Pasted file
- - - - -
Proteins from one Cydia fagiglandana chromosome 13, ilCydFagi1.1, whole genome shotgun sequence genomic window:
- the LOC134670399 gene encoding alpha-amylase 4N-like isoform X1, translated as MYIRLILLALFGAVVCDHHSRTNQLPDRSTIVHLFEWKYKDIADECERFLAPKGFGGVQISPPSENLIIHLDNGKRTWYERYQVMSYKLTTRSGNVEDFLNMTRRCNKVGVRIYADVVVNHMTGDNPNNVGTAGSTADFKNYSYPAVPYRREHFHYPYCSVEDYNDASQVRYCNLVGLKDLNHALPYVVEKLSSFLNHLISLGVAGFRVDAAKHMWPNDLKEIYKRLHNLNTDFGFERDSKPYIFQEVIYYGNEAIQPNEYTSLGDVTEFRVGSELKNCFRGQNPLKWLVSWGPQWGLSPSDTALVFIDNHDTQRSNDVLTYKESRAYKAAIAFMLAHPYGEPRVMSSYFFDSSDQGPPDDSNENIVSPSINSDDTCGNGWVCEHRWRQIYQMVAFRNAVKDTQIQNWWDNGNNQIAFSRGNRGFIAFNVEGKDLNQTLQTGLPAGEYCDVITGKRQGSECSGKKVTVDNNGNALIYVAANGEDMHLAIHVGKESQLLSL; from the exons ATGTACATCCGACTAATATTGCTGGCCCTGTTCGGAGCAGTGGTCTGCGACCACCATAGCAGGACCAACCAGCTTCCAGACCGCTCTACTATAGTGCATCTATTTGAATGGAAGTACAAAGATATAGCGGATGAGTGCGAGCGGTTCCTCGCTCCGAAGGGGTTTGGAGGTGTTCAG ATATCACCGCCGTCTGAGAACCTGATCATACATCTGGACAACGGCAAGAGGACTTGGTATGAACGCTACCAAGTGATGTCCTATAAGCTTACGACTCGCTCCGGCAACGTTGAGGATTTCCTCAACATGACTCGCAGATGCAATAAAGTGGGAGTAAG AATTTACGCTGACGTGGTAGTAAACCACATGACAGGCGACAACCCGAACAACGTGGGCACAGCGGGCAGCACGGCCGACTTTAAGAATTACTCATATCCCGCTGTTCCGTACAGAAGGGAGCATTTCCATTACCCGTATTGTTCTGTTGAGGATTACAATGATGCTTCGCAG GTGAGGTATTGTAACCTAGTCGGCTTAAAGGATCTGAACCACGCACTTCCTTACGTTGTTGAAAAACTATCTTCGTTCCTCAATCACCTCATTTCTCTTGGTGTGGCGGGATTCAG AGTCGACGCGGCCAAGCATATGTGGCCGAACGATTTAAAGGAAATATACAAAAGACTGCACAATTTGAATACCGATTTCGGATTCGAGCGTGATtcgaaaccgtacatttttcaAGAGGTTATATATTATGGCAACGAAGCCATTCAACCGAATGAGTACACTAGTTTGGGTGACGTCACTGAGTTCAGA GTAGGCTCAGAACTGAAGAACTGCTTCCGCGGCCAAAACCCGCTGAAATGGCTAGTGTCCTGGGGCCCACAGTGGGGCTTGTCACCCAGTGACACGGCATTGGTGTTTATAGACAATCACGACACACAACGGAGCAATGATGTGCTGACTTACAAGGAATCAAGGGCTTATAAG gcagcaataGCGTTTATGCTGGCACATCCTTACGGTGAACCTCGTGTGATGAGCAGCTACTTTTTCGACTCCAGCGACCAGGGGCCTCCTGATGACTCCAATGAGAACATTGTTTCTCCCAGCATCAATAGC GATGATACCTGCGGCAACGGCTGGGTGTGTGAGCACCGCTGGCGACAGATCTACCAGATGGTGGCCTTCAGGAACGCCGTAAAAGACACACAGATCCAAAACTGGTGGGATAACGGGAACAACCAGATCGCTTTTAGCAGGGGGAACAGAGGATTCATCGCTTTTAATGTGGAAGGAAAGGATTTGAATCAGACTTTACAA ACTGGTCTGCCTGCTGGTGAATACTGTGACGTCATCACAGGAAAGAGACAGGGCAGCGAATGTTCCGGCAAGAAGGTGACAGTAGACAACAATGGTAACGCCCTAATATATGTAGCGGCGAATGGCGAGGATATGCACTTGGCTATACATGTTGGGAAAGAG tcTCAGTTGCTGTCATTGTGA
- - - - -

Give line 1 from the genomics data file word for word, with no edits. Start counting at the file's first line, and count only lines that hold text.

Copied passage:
Proteins from one Cydia fagiglandana chromosome 13, ilCydFagi1.1, whole genome shotgun sequence genomic window: